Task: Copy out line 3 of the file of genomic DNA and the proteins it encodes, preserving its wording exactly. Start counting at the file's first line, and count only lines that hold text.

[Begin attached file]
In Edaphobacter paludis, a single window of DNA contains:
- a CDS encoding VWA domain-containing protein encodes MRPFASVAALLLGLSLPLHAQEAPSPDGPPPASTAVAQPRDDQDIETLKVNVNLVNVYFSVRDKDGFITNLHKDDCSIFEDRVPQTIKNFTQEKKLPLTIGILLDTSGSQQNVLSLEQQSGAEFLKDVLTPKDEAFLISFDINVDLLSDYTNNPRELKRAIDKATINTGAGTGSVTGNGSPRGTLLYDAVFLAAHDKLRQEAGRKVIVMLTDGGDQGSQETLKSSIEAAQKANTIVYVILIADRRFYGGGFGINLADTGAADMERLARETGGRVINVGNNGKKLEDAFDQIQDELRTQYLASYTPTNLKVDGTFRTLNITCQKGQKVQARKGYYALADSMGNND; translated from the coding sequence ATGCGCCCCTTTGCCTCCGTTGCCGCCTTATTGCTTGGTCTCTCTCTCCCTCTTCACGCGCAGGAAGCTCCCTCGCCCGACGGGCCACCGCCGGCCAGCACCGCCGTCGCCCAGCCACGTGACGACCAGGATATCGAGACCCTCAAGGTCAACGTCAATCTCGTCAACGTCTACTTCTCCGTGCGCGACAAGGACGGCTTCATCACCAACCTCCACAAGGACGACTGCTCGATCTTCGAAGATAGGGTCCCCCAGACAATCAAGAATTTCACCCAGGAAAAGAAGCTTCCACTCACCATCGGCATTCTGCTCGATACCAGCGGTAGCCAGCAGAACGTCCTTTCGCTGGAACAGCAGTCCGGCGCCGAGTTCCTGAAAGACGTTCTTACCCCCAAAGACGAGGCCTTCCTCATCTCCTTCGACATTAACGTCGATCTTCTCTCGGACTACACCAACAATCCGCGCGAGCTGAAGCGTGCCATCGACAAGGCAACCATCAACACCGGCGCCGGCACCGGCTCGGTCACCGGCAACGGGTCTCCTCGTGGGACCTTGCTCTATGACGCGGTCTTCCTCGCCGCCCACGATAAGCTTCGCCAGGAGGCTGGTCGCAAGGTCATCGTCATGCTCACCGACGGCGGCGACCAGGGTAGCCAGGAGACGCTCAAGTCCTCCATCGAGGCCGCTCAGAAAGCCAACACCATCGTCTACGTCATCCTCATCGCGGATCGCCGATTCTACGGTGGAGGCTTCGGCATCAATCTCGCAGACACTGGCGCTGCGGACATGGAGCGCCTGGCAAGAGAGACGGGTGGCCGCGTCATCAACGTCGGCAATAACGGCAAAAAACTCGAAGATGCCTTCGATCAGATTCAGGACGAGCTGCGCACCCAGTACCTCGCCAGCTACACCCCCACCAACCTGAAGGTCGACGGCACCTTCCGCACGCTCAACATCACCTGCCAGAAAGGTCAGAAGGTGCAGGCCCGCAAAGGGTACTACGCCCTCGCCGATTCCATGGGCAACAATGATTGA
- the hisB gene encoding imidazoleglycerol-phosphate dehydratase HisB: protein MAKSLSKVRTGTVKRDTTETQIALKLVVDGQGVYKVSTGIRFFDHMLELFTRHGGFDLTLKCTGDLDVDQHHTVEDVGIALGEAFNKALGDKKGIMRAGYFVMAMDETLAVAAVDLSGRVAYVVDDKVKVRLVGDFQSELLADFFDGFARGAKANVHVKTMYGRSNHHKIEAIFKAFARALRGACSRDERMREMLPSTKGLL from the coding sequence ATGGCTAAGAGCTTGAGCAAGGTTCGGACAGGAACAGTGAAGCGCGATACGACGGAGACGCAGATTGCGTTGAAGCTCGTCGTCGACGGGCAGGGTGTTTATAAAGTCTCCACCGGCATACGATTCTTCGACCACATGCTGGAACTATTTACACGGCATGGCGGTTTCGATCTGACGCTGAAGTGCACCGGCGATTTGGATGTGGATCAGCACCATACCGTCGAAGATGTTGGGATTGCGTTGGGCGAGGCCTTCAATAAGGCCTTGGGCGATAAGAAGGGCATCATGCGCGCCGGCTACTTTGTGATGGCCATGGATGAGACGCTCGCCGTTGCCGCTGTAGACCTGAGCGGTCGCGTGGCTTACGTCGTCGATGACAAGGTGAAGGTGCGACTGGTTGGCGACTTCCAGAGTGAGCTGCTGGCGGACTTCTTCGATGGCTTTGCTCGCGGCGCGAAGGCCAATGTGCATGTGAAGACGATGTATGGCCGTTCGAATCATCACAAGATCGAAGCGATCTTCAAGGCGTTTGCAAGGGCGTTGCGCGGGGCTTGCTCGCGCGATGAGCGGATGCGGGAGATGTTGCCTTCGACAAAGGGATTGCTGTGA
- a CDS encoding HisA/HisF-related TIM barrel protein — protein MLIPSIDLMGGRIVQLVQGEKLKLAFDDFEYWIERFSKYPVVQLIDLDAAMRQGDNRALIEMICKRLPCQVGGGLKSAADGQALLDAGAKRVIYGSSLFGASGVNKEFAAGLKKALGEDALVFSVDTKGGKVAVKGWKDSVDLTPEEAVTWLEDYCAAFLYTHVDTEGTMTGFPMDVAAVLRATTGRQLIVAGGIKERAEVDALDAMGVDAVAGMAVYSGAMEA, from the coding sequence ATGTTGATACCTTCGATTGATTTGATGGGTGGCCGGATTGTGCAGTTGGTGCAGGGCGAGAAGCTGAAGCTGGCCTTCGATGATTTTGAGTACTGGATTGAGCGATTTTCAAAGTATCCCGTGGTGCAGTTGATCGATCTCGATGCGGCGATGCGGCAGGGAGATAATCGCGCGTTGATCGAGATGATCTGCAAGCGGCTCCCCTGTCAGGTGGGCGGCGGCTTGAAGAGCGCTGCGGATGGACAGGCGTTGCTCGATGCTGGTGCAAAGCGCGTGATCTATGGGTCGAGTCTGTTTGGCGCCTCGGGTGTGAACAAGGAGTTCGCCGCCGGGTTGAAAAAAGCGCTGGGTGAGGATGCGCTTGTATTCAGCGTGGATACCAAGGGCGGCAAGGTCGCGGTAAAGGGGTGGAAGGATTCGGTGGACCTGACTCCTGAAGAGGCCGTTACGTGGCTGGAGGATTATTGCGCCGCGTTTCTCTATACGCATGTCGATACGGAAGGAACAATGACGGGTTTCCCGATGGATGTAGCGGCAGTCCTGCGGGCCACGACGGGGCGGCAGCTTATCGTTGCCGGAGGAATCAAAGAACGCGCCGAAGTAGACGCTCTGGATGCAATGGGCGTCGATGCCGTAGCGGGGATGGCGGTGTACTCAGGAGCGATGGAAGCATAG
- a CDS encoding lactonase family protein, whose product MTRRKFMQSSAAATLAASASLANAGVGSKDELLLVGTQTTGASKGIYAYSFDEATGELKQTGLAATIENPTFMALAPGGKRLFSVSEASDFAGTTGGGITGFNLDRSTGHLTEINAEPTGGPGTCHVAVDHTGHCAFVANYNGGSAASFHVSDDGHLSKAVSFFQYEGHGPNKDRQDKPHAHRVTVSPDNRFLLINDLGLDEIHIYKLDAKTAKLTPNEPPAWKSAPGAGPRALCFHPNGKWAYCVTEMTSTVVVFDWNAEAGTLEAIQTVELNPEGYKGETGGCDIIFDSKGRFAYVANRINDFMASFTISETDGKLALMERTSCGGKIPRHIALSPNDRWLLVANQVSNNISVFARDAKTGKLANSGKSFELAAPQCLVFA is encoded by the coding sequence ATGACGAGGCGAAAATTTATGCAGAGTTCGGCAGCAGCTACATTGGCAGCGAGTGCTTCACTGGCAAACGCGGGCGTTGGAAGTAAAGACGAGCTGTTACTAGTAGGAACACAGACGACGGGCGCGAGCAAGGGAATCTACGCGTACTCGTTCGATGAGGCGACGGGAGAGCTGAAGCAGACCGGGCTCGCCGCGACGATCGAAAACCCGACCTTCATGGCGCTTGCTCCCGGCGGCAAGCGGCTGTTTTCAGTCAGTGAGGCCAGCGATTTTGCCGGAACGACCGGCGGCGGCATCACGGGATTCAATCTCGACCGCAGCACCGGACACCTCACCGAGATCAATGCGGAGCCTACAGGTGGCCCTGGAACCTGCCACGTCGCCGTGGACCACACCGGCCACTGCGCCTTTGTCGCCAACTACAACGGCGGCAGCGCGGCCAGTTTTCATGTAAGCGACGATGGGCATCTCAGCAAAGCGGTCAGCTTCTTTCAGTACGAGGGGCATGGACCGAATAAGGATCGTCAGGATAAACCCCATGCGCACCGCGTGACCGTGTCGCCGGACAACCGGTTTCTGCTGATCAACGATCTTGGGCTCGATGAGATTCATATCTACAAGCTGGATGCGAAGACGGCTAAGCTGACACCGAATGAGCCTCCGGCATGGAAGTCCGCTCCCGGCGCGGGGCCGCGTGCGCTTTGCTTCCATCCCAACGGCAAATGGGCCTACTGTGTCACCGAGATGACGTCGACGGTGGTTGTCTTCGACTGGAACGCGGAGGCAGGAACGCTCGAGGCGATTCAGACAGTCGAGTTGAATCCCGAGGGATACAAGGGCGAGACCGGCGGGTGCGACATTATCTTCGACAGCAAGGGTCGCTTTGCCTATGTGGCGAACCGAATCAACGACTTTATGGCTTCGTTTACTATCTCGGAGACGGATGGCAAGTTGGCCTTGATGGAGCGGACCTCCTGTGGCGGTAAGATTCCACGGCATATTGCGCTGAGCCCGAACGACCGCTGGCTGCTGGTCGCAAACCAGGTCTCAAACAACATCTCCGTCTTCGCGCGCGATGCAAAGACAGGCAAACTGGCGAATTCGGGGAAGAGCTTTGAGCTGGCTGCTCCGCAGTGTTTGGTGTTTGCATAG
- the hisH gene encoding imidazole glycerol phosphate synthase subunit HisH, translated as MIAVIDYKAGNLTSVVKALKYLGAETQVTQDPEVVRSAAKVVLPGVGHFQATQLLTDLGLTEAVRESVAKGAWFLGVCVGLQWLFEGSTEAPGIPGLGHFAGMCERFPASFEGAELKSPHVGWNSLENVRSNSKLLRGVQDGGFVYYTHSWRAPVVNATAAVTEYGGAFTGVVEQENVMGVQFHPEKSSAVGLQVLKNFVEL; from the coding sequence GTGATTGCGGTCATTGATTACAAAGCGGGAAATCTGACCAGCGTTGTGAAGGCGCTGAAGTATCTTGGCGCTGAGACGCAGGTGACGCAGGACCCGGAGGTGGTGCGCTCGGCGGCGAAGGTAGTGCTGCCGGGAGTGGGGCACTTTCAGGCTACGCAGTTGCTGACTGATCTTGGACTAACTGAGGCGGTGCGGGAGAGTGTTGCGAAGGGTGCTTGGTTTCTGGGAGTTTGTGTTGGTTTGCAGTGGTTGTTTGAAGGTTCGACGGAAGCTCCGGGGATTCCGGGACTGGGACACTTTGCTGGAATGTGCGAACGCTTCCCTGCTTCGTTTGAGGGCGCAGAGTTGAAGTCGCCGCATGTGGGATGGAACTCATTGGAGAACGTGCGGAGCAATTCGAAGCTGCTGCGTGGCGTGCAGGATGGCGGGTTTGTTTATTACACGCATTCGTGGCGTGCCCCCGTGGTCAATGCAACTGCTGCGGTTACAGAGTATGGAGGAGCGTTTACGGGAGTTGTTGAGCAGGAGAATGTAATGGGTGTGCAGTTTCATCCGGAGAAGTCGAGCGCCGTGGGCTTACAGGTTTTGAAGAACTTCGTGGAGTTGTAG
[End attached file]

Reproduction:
- the hisB gene encoding imidazoleglycerol-phosphate dehydratase HisB: protein MAKSLSKVRTGTVKRDTTETQIALKLVVDGQGVYKVSTGIRFFDHMLELFTRHGGFDLTLKCTGDLDVDQHHTVEDVGIALGEAFNKALGDKKGIMRAGYFVMAMDETLAVAAVDLSGRVAYVVDDKVKVRLVGDFQSELLADFFDGFARGAKANVHVKTMYGRSNHHKIEAIFKAFARALRGACSRDERMREMLPSTKGLL from the coding sequence ATGGCTAAGAGCTTGAGCAAGGTTCGGACAGGAACAGTGAAGCGCGATACGACGGAGACGCAGATTGCGTTGAAGCTCGTCGTCGACGGGCAGGGTGTTTATAAAGTCTCCACCGGCATACGATTCTTCGACCACATGCTGGAACTATTTACACGGCATGGCGGTTTCGATCTGACGCTGAAGTGCACCGGCGATTTGGATGTGGATCAGCACCATACCGTCGAAGATGTTGGGATTGCGTTGGGCGAGGCCTTCAATAAGGCCTTGGGCGATAAGAAGGGCATCATGCGCGCCGGCTACTTTGTGATGGCCATGGATGAGACGCTCGCCGTTGCCGCTGTAGACCTGAGCGGTCGCGTGGCTTACGTCGTCGATGACAAGGTGAAGGTGCGACTGGTTGGCGACTTCCAGAGTGAGCTGCTGGCGGACTTCTTCGATGGCTTTGCTCGCGGCGCGAAGGCCAATGTGCATGTGAAGACGATGTATGGCCGTTCGAATCATCACAAGATCGAAGCGATCTTCAAGGCGTTTGCAAGGGCGTTGCGCGGGGCTTGCTCGCGCGATGAGCGGATGCGGGAGATGTTGCCTTCGACAAAGGGATTGCTGTGA